How to identify your child’s learning style

Photo credit: The Guardian

Every child has a learning style and also absorbs at his or her own pace. This is why one of the best ways to avoid frustration when teaching your child is to understand his or her learning style, says Jayne Augoye.

There are visual, auditory and kinesthetic learners. While visual learners grabs quickly what they see, auditory learners are more comfortable with what they hear and kinesthetic needs physical activities to assimilate.

To understand your child’s learning style, it is important to pay attention to how they express themselves.

“The more comfortable a child is learning in a certain way, the more comfortable they will be expressing themselves through that same style. For example: Auditory learners express themselves best through words and have a tendency to read out loud instead of quietly to themselves.

“Visual learners are quick to express themselves and reveal their emotions via facial expressions and may appear to be always watching others’ faces, and storing them for future use. Kinesthetic learners tend to express themselves through body language. They often imitate others, especially when it comes to the movement (such as walking patterns and hand gestures.) Also, these kinds of learners don’t worry about getting their hands dirty. They like to touch everything, objects, and people alike.”

Augoye noted that observing how your child solves problems help in understanding his or her learning style. Naturally, we all capitalise on our areas of strength when attempting to solve problems. Children are no exception to this. When faced with a difficult situation, they tend to utilise the attributes that aligns with their learning styles.

“You will possibly catch an auditory learner talking through/discussing possible solutions to problems. If on a basis of pattern, you catch your child mumbling to himself as they tackle homework assignments. While visual learners are quick to use their eyes to solve problems, which means they are the ones to notice quickly if something is out of place. They are often excellent at matching games or anything that tests their ability to look at something and identify changes at a later point in time. They also tend to keep a tidy room, as they are quick to observe when things are amiss and are lovers of order.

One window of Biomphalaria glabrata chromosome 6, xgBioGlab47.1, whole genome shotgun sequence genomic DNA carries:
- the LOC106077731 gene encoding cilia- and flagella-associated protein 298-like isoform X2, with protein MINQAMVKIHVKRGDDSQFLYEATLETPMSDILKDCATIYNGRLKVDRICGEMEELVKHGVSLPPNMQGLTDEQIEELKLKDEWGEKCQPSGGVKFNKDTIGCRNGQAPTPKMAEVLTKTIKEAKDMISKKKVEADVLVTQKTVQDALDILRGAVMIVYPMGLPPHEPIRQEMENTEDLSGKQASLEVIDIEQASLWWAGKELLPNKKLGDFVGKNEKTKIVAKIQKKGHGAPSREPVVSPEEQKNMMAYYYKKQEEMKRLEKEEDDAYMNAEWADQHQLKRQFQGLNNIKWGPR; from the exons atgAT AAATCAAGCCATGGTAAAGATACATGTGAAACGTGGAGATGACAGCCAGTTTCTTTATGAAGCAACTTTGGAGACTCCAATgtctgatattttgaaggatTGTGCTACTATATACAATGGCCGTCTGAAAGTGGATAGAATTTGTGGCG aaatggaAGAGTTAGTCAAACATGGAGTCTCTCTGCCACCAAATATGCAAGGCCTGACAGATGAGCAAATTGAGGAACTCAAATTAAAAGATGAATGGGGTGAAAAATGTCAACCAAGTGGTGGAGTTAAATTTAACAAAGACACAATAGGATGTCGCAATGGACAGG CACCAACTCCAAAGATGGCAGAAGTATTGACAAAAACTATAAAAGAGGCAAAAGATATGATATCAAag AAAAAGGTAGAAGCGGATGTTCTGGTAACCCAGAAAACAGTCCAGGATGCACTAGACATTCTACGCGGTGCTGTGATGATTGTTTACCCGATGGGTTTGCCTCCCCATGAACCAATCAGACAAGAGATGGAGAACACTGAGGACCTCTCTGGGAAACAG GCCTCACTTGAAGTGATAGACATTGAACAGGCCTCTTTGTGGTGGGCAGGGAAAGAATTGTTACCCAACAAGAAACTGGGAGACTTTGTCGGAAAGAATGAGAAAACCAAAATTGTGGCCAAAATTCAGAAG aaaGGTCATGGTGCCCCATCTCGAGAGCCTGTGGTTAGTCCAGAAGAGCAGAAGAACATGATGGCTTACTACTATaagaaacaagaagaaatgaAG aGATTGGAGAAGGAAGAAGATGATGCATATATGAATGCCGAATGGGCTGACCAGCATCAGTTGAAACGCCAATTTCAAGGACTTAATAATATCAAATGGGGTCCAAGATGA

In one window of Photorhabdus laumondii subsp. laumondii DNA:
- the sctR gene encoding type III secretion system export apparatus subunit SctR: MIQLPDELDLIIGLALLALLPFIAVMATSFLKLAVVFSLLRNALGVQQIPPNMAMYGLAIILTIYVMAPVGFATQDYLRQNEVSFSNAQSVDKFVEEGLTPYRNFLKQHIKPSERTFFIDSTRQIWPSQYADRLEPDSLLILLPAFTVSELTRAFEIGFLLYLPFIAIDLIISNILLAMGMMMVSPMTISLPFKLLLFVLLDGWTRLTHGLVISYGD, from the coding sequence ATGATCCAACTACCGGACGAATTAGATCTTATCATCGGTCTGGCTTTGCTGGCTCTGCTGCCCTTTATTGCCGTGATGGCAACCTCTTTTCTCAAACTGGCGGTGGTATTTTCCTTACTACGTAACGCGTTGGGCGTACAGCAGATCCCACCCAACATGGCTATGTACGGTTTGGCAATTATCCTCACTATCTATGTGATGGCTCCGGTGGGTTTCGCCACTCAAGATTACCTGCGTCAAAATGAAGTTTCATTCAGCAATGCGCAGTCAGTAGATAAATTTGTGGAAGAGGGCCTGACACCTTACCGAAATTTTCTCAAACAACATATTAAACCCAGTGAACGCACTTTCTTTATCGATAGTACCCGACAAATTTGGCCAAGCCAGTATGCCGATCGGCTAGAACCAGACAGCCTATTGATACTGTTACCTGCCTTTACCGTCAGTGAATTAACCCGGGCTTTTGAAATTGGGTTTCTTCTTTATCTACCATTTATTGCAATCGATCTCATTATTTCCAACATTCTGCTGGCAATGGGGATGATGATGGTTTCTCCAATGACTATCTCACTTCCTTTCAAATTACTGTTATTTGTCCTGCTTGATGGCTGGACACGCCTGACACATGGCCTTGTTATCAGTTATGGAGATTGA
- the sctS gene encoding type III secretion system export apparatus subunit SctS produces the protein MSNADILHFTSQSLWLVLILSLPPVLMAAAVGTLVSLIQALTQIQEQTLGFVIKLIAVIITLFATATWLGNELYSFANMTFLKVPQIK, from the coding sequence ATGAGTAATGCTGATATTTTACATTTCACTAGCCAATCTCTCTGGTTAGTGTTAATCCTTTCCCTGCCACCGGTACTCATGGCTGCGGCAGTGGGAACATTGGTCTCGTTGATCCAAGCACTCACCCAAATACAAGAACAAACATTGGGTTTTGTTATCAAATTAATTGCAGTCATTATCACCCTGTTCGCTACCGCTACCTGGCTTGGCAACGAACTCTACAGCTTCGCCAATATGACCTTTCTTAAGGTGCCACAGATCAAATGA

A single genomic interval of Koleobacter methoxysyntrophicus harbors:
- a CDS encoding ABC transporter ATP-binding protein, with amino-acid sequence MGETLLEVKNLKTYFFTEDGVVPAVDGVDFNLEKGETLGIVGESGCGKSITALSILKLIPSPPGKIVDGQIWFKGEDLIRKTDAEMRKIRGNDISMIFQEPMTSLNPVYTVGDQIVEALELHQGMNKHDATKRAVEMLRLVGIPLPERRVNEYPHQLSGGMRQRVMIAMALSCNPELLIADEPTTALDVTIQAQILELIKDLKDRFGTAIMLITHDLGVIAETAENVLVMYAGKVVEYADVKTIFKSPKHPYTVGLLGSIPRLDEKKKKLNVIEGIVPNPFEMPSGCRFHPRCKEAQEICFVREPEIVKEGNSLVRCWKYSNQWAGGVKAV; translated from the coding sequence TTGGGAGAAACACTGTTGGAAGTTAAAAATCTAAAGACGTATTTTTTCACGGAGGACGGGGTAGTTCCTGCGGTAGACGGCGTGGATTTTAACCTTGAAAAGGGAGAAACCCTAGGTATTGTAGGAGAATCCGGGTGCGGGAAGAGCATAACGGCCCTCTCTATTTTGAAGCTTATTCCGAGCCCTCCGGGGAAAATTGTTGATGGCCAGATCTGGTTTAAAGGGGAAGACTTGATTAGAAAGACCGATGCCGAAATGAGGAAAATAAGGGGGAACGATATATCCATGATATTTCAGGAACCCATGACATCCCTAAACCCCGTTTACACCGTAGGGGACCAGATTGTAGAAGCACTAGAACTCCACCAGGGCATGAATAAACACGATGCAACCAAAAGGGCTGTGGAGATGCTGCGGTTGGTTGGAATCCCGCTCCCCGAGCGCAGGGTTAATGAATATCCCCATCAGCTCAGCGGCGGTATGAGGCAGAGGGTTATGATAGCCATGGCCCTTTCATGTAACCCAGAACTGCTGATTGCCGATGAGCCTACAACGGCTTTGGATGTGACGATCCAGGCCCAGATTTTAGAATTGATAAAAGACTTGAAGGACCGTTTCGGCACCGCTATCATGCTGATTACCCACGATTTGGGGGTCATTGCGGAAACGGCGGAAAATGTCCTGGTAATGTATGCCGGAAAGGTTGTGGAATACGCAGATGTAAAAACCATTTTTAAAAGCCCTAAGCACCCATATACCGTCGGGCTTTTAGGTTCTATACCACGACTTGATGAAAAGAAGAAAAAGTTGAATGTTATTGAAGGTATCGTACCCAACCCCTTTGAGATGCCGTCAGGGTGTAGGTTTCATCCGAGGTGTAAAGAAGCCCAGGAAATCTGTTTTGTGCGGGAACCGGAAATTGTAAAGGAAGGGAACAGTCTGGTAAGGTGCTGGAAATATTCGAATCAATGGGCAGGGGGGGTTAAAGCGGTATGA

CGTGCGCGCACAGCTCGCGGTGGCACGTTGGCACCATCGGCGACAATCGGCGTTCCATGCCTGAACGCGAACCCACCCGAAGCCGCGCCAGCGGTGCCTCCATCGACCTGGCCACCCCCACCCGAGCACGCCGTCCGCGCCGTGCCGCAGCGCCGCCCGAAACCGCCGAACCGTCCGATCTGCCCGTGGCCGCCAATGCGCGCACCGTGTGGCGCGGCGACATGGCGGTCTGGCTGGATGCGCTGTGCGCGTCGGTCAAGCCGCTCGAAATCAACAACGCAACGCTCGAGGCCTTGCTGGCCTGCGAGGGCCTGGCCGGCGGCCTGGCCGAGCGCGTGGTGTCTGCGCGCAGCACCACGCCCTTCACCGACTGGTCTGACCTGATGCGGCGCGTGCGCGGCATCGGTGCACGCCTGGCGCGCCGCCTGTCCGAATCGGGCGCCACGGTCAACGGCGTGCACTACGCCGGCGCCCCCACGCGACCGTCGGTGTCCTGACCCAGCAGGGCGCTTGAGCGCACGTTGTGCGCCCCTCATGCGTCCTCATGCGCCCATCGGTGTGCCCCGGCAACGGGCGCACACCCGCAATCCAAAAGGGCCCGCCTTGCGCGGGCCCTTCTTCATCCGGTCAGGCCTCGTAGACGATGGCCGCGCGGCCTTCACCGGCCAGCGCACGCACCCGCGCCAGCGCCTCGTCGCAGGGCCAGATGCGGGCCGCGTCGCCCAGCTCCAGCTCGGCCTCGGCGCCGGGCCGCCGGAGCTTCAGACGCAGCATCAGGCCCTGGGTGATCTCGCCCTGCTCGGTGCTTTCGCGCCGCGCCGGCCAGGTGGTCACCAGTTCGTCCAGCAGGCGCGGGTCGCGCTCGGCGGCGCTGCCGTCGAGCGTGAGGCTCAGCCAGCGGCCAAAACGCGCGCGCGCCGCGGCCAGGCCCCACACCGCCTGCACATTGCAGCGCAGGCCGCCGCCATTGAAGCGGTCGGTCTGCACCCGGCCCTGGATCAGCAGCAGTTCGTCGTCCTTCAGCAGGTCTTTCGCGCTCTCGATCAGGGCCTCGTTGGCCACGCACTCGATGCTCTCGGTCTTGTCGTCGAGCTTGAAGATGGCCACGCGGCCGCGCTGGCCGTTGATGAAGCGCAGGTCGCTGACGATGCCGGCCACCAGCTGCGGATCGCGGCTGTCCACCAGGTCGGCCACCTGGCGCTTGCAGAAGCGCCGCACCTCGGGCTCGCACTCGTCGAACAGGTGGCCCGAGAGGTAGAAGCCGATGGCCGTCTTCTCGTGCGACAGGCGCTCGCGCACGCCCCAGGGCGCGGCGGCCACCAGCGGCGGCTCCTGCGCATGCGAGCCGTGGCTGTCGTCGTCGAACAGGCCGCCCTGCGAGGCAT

“Kinesthetic learners try to solve problems with their hands. You will catch them counting with their fingers while trying to solve math problems. They often like flash cards or any object that give them the privilege to count as learning tool, since they can interact with and touch the cards. They often love art and crafts, and building projects.”

Paying attention to your child’s interests is another predominant feature to discovering their learning style, says the triplet mum. While an auditory learner will show an interest in music and sounds; they may be able to remember all the things their teacher said in school the previous day, while possibly struggling to remember what they just read in a book. A visual learner often exhibit interests both in reading, watching TV, looking at photographs and other interesting objects as a result of the common thread of visual stimulation.

Visual learners often have rich vocabularies due to their time-spent reading and may have imaginations that are equally broad. With a kinesthetic learner, you are on the lookout for an interest in physical activities; they like to do everything from swimming to running, playing football, baseball or basketball.

Physical and Health Education (PHE) or art class may be kinesthetic learners’ favourite subjects, as they love to keep their hands busy. These types of learners also enjoy games, but often can’t sit still long enough to read several pages.

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Jayne AugoyeLearning style
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